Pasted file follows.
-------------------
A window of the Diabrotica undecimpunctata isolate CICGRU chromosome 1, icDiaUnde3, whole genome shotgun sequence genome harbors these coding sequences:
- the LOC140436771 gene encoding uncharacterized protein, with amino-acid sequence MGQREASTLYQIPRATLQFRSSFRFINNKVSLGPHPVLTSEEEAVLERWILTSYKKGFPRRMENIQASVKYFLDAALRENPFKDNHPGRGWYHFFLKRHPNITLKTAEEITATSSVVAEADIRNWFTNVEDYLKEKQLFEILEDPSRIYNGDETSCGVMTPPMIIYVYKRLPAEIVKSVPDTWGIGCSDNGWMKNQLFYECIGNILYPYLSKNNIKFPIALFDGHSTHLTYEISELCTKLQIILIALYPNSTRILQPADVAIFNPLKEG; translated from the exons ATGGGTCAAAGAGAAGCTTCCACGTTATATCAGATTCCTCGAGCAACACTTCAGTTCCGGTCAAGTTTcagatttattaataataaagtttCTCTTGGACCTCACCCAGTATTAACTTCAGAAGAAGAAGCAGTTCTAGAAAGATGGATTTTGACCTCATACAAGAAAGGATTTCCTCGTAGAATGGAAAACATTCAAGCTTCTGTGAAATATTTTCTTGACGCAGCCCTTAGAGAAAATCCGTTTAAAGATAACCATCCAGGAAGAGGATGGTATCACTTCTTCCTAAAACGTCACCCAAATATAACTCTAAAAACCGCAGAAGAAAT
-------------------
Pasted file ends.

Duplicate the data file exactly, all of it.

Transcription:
A window of the Diabrotica undecimpunctata isolate CICGRU chromosome 1, icDiaUnde3, whole genome shotgun sequence genome harbors these coding sequences:
- the LOC140436771 gene encoding uncharacterized protein, with amino-acid sequence MGQREASTLYQIPRATLQFRSSFRFINNKVSLGPHPVLTSEEEAVLERWILTSYKKGFPRRMENIQASVKYFLDAALRENPFKDNHPGRGWYHFFLKRHPNITLKTAEEITATSSVVAEADIRNWFTNVEDYLKEKQLFEILEDPSRIYNGDETSCGVMTPPMIIYVYKRLPAEIVKSVPDTWGIGCSDNGWMKNQLFYECIGNILYPYLSKNNIKFPIALFDGHSTHLTYEISELCTKLQIILIALYPNSTRILQPADVAIFNPLKEG; translated from the exons ATGGGTCAAAGAGAAGCTTCCACGTTATATCAGATTCCTCGAGCAACACTTCAGTTCCGGTCAAGTTTcagatttattaataataaagtttCTCTTGGACCTCACCCAGTATTAACTTCAGAAGAAGAAGCAGTTCTAGAAAGATGGATTTTGACCTCATACAAGAAAGGATTTCCTCGTAGAATGGAAAACATTCAAGCTTCTGTGAAATATTTTCTTGACGCAGCCCTTAGAGAAAATCCGTTTAAAGATAACCATCCAGGAAGAGGATGGTATCACTTCTTCCTAAAACGTCACCCAAATATAACTCTAAAAACCGCAGAAGAAAT